A National Commissioning Board for Health and Social Care in Wales

January 2015

Western Mail article January 2015

Health and social care services aim to help people lead as independent a life as possible. This ranges from supporting people to take part in social activities, help with basic personal care through to maximum support for every aspect of daily life. Many people and their families are increasingly dependent, for support, on social and health care and these numbers will increase. The many people working in social care provide a vital service which is highly valued by users and carers.

Councils have a duty to provide social care for those who need it, whether directly, contracted out with a voluntary and private organisations or by giving people a budget to arrange their own care. Helping people to live more independently and improve their quality of life is not just the role of councils, it requires a joined-up approach with other councils, as well as with NHS and other public services.

The current and forthcoming challenges facing Health and Social Care Services are well documented. Increasing demand for services, tighter financial constraints together with the need to recruit and retain quality staff will require us to think and work in a very different way.

Commissioning social care is much more than councils organising and buying services. It is about how councils, the NHS and other providers anticipate change, plan services to meet future demands and make effective use of the money available.

Commissioners of services throughout social and health care are currently wrestling with the challenges of commissioning quality services at a time when budgets are reducing in real terms. Likewise providers of services face the challenge of recruiting and retaining staff when they face considerable uncertainty with regard to on going funding.

Despite these challenges, considerable progress is being made across Wales in securing services that achieve the outcomes desired by individuals in a way that maximises independence and reduces dependency on traditional services.

A new National Commissioning Board has been set up to promote best practice in commissioning and procurement for health, care and well-being throughout Wales.

The Board will have representatives from local government, health boards, Welsh Government and provider organisations. It will increasingly play a central role in building the vision and setting the direction for sustainable services.

The Social Services and Well-being Act will require commissioners and providers to think differently. The reduction in funding for social care services will mean that current practices are not sustainable and will need to change quickly if servicers are to continue to be delivered in a way which protects the needs of some of the most vulnerable people in Wales.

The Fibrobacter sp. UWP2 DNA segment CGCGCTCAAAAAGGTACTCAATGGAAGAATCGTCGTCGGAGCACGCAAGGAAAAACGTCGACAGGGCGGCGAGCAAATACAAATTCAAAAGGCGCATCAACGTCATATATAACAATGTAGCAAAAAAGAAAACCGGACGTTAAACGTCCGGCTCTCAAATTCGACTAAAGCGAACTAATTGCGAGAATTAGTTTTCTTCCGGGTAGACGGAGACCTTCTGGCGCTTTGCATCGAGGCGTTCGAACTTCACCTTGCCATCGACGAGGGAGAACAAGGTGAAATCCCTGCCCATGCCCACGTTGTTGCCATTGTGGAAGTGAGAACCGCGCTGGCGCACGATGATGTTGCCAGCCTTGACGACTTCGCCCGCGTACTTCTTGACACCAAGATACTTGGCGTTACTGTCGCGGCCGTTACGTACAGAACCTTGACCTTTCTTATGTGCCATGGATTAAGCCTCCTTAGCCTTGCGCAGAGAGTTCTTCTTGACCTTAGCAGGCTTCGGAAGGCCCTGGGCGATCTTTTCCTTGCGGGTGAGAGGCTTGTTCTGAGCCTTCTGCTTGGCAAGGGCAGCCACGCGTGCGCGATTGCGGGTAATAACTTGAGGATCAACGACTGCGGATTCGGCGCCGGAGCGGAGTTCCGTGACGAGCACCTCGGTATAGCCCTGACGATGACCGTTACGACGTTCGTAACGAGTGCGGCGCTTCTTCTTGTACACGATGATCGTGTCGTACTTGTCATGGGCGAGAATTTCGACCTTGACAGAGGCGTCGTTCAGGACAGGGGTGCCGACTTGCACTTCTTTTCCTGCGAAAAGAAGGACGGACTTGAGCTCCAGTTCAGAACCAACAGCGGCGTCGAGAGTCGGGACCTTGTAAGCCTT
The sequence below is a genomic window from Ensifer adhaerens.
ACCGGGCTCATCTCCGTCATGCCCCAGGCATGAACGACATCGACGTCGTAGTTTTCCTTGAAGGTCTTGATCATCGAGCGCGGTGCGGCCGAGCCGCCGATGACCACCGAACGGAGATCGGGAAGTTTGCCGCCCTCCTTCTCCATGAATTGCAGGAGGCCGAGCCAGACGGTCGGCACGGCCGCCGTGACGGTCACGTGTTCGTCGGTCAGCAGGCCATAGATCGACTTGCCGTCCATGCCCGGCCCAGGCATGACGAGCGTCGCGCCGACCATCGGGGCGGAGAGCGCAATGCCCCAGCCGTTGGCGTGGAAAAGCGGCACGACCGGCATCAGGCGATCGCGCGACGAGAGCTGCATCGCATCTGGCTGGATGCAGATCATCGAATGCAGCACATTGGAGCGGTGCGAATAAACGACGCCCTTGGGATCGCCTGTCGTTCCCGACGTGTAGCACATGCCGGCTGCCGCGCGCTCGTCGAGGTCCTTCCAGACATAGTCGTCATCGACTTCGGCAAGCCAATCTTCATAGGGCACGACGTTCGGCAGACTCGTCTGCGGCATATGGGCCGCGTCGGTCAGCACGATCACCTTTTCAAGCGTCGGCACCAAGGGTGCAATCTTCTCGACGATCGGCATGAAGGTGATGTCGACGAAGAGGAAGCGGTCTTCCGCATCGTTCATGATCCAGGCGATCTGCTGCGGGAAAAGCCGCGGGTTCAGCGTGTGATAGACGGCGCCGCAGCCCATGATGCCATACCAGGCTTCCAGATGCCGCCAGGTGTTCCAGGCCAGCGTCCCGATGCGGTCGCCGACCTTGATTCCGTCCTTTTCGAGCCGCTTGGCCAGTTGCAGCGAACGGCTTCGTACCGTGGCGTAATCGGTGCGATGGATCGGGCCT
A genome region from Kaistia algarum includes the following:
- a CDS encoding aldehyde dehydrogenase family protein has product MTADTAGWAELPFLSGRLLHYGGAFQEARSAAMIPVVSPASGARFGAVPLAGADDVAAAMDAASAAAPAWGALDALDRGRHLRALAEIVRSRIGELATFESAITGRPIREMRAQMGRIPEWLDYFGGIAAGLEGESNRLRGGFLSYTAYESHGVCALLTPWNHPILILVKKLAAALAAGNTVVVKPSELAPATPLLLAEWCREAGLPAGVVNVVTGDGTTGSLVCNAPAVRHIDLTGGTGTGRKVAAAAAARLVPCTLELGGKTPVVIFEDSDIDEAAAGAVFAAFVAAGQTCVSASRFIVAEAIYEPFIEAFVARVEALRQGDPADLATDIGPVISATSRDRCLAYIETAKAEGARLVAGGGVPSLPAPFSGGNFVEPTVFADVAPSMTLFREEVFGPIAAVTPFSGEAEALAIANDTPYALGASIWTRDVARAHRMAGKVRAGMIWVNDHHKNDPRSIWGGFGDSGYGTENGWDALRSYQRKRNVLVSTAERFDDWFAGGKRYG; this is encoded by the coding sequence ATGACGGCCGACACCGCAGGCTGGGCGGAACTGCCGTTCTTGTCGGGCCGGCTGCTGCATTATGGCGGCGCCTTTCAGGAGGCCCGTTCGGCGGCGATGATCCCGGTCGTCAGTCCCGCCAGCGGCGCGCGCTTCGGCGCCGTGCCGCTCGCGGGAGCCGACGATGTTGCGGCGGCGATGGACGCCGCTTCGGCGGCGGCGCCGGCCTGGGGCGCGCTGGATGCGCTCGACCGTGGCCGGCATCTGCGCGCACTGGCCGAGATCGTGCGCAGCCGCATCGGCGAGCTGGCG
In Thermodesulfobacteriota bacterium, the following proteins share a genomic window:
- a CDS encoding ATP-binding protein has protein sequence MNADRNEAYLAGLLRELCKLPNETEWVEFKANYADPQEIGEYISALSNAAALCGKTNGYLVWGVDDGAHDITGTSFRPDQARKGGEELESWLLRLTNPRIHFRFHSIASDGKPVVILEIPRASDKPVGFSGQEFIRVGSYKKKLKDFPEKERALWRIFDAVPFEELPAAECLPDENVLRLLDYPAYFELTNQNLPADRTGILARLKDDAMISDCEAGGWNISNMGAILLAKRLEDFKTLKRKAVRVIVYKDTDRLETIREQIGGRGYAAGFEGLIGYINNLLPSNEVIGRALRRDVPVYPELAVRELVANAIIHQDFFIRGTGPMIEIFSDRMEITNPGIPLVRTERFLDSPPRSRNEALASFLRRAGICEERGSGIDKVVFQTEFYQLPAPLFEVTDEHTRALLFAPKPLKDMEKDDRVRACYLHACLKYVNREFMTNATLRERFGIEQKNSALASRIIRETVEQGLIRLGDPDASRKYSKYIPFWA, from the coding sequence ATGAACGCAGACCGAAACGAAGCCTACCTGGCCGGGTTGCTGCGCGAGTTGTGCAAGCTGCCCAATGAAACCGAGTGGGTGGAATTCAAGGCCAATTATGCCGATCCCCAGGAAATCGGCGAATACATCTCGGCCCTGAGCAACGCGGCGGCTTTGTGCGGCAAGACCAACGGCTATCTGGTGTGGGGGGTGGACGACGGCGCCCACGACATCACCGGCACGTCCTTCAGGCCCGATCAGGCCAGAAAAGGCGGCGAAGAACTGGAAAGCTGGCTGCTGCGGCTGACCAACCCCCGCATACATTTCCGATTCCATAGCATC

The Board will advise on the resources required to deliver effective, sustainable health, social care and well-being services. It will also support the delivery of national and local government priorities, of the new Social Services and Well-being (Wales) Act 2014 and the forthcoming Regulation and Inspection Act.

The National Commissioning Board will be supported by a National Provider Forum, with participants drawn from the independent and voluntary sector. The Forum will have a key role in helping to identify the challenges and barriers to effective service delivery from the perspective of providers of care.

The Board has seven broad priorities for 2015:

  • Developing a formal agreement between commissioners and providers covering ongoing working relationships.
  • Delivering integrated commissioning between health and social care.
  • Drafting model contracts between commissioners and provider to improve consistency of practice across Wales
  • Translating the aspirations of the Social Services and Well-being Act into new service design and service delivery.
  • Helping to identify the workforce skills and competencies necessary to deliver new models of support and care
  • Development of a framework for scoping the commissioning capacity needed for different markets and populations
  • Understanding the market risks across the social care sectors.

The work of the National Commissioning Board will be key in ensuring that the complex challenges posed by an increasingly older population and financial austerity can be met by ensuring services are commissioned throughout Wales in a consistent manner.

Dave Street, Corporate Director Social Services
Caerphilly County Borough Council